Just had an exhilarating squash fest—attended matches three out of four days, and hit balls three sessions for an hour each, once with a former champion professional player and top coach. Also played some tough singles tennis in the mix as well.
Two of the viewing contests were at a New England Small College teams three-day conference, which was won by both the men’s and women’s Trinity College teams. The men’s side is astonishing, having won the national championship 11 years in a row and their last 220 consecutive matches…a record for all sports in the world. The women’s team is number two in the country, rising steadily each year from fifth place in 2007.
Trinity’s men’s team has many super-talented players. Included among them are three of the top 10 players in the country and five of the top 20. At the head of the list is Baset Chaudhry, who has earned the nation’s first place individual position three years in a row. He is soft-spoken and gentle off the court, but a formidable opponent whose win-loss career record at Trinity is 52-2.
I also witnessed a very exciting challenge match within the Trinity women’s team. The number three-ranked player, Nour Bahgat, took five games to beat the number two player, Nayelly Hernandez, and squeaked out a game-five win at 13-11 (it takes 11 to win, but it has to be by two points). In 2009 Nour was the top college women’s squash player. Injuries kept her lower on the ladder this year, so now that she is well enough to play, she is clawing her way back up to the top.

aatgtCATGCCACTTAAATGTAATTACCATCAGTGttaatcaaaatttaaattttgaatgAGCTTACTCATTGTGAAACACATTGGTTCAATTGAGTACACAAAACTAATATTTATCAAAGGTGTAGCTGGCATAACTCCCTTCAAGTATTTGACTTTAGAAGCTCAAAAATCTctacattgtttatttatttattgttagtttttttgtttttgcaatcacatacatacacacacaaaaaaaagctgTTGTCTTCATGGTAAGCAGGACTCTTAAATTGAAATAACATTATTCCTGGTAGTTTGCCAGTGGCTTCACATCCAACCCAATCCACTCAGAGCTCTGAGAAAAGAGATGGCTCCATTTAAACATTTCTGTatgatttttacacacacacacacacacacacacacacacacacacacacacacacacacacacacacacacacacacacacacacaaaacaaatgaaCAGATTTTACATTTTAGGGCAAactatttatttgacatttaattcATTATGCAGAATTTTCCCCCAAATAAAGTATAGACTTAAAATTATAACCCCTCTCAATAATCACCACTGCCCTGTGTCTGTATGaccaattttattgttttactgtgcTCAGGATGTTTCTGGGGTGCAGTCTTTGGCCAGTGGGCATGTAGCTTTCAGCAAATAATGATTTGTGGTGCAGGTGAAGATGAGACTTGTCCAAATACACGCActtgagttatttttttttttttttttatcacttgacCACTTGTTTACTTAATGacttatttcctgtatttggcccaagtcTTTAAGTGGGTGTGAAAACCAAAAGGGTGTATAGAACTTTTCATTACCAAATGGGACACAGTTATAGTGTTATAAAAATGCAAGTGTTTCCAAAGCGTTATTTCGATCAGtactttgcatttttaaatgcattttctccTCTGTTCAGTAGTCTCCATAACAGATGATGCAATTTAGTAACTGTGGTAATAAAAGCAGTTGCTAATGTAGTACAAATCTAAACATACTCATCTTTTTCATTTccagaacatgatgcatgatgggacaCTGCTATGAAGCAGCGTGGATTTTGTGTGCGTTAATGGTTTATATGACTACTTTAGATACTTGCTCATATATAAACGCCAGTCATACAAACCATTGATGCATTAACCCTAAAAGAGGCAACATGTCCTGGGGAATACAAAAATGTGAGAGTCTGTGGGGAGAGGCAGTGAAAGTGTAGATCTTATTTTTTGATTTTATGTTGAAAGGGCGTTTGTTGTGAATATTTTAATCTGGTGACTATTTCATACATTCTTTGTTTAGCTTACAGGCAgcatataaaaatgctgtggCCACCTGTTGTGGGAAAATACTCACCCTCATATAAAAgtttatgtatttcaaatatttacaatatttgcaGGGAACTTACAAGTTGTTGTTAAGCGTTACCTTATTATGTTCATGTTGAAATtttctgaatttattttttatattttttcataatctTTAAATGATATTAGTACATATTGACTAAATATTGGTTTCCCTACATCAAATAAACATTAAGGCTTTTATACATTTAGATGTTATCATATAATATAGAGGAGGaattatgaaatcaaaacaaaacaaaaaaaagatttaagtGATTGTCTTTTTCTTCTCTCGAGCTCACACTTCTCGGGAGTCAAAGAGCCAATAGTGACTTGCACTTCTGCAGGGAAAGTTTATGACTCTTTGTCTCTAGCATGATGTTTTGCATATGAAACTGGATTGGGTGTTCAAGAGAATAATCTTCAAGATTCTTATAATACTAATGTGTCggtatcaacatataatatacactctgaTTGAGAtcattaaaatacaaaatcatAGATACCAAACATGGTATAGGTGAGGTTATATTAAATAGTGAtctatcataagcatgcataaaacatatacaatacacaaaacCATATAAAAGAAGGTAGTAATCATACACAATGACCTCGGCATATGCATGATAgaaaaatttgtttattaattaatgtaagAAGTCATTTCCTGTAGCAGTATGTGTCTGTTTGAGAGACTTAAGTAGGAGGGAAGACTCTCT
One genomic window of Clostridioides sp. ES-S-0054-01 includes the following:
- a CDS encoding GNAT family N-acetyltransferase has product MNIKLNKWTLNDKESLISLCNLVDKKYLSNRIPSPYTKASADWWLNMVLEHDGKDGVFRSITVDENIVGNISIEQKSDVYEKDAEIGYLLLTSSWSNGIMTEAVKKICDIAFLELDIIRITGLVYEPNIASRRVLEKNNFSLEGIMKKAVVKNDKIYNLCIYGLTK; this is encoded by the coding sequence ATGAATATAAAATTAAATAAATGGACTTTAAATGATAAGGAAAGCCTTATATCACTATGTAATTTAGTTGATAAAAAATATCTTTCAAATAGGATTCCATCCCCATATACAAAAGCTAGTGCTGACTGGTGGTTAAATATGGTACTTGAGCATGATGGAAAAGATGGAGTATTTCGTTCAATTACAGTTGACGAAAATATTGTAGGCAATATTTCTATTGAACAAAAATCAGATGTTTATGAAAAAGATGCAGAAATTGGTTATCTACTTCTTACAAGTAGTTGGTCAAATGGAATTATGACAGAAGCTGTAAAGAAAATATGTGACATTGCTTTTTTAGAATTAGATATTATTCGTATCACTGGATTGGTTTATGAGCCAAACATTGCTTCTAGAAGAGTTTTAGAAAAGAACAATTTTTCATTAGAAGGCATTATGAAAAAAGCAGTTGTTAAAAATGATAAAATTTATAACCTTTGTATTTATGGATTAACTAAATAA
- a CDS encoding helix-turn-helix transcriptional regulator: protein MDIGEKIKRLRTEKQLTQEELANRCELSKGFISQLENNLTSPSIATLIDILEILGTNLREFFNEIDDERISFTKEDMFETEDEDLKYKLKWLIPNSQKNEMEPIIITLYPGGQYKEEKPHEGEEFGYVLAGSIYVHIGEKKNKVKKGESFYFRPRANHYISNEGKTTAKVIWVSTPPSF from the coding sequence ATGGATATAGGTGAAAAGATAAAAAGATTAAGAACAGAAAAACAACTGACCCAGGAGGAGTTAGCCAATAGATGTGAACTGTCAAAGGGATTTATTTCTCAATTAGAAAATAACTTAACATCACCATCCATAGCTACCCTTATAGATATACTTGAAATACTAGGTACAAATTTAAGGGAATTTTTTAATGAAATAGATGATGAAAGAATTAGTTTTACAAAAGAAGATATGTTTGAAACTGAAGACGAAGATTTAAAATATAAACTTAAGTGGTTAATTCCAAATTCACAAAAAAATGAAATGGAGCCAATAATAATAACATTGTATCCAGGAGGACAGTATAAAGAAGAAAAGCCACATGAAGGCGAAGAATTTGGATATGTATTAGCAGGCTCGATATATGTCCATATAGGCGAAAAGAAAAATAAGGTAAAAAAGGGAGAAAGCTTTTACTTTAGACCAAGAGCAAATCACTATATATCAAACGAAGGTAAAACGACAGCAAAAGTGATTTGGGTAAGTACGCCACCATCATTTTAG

Though down 0-5 in the first game and 6-10 in the second, she fought fiercely to win both. Nayelly came back in the next two games to force a very tight fifth game. The whole match seemed filled with some pushing and body contact, yelling and frustration. But the drive to win was almost visible for both players. I admire so much how athletes who are behind have the will and determination to not give up and make extraordinary efforts to overcome the momentum against them…and then they win.
The Trinity men’s coach, Paul Assaiante, was the referee, and one of his pointers to the women afterward was that the contest was a good learning lesson. They both received more experience in how rough a match can be when they compete against other school’s players.
My three, squash-hitting sessions were capped off with hard drills by Nour’s father, Mohsen, who had trained her since age five, competed in international tournaments as a youth and won the Egyptian Masters (over 40-years) tournaments each year from 2005 to 2009. He is 57 and has a long history of training, coaching teams, consulting and refereeing. Read the rest of this entry »